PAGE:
Few technology administrators enjoy imposing strict
restrictions on end users, especially when the restrictions appear excessive or
draconian. Policy implementation is typically reserved for readily evident issues
(Internet and e-mail usage, data retention and security, etc.) known to require

Thus, it should come as no surprise that few organizations
prohibited CD or DVD playback on company PCs, at least before November 2005.
Numerous employees took laptops on the road; what harm could come from playing
back a CD or DVD after-hours in a hotel? Further, network administrators or
support staff pulling all nighters really couldn’t be blamed if they chose to
cue a Dexter Gordon CD while they worked, could they?

Yes, it turns out.

The Sony fiasco

What happened in November 2005 to change all that? Millions
of Sony BMG Music CDs were found to be installing clandestine rootkit programs.
Possibly the most feared type of vulnerability, due to rootkits’ ability to
compromise security while evading detection, the rootkits were being installed
as part of a copy-protection effort.

Sony outsourced development of its digital rights management
technology to First 4 Internet. First 4 Internet subsequently created a program
that required users to accept a licensing agreement before playing back the CD
on a PC. When users accepted the licensing agreement, a seemingly benign act,
the rootkit was installed.

Windows systems everywhere quickly became infected. Sony was
forced to recall the offending CDs. Confusion reigned while rumors flew
regarding which CD titles installed the rootkit. Soon calls grew for class
action lawsuits and settlement agreements. In the interim, technology
administrators were caught in the middle. How could they identify systems that
had been infected? How serious a threat did the rootkits pose? No one knew for

Soon exploits began appearing on the Internet. Hackers
created attacks that leveraged the vulnerabilities the rootkit’s posed. Trojan
horse exploits appeared that aimed to give hackers complete remote control over
infected systems. Ultimately the issue became so widespread Microsoft was
forced to issue a fix through a monthly update to its Windows Malicious
Software Removal Tool.

Once the dust cleared organizations everywhere realized that
previously secure proprietary and confidential data had been placed at risk
simply because some well meaning employees listened to seemingly innocuous
audio CDs at the office or using organization systems. Information protected by
federal legislation (including HIPAA, and Sarbanes-Oxley), even, had been

CD and DVD policies

To prevent such security vulnerabilities in the future,
organizations must now consider implementing CD and DVD policies that prohibit
the installation and playback of any prerecorded CD and DVD using
organization-owned equipment. In some cases, depending upon the industry in
which an organization operates, it may also be necessary to require that no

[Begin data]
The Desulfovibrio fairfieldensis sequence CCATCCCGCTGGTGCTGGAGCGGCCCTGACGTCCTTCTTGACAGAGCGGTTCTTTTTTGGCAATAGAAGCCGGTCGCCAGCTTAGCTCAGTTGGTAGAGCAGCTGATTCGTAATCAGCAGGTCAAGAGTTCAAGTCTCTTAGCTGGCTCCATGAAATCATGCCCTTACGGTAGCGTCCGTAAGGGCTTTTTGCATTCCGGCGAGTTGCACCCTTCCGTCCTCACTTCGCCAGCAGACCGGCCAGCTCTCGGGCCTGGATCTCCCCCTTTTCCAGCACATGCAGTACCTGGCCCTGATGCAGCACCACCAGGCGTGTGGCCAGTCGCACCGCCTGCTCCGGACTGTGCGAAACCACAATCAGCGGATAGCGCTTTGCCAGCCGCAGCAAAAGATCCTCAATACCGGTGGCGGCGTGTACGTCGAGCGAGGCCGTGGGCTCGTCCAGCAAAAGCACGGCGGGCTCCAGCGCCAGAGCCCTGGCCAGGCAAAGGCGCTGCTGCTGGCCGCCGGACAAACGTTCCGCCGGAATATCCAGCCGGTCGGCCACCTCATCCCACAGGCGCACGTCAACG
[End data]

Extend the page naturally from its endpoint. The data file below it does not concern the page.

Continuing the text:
audio CDs or DVDs are installed or played back on any system that connects to
the organization’s network, either through a remote desktop connection or VPN.

Once a CD and DVD policy is implemented, organizations must
also take the appropriate steps to ensure the policy is enforced. Without
enforcement the policy will prove useless. Then, the next time a similar fiasco
ensues, the organization will lose time and money attempting to determine its
level of exposure and the manner in which the new vulnerability will be

The time and effort required to identify and eliminate the
security vulnerabilities that arise from such an incident should not be
underestimated. When news of such an event firsts breaks, weeks can pass in
which vendors deny the issues’ breadth, consult with third parties to determine
the source of the issue and debate a solution. It can even take weeks just to
determine which titles, in fact, include the offending software.

All the while, hackers work overtime during these delays to
design new hacks and exploits–some fueled by automated Internet bots–in
their efforts to attack infected systems. Once installed, as a stealth rootkit
was to blame with the Sony vulnerability, there’s no simple way to determine
whether your network or systems are even compromised.

Thus, policies offer the best defense against recurrence.
Implemented and enforced properly, a CD and DVD policy essentially eliminates
these issues from concern. While such policies might not prove popular, the
organization can point to the confusion, vulnerabilities, attacks and lost time
that occurred in the past to warrant the action.

For help determining your organization’s CD/DVD risks, and
for assistance drafting a proper CD/DVD policy, check out TechRepublic’s CD/DVD
Vulnerability Assessment and CD/DVD Policy template.

For more information on implementing effective policies,
review the TechRepublic articles “Use
a policy audit to ensure that your policies are followed
,” “Learn
how to win support for your new IT policy,”
and “Creating
an IT policy that works.”

You can quickly implement a CD and DVD policy in your organization by
downloading TechRepublic’s CD And DVD Policy. Included you’ll
find a risk assessment spreadsheet that will help you determine the
importance of such a policy to your organization’s security along with a
basic policy that you can use and modify. You can purchase it from the
TechRepublic Catalog or download it for free as part of your
TechRepublic Pro membership.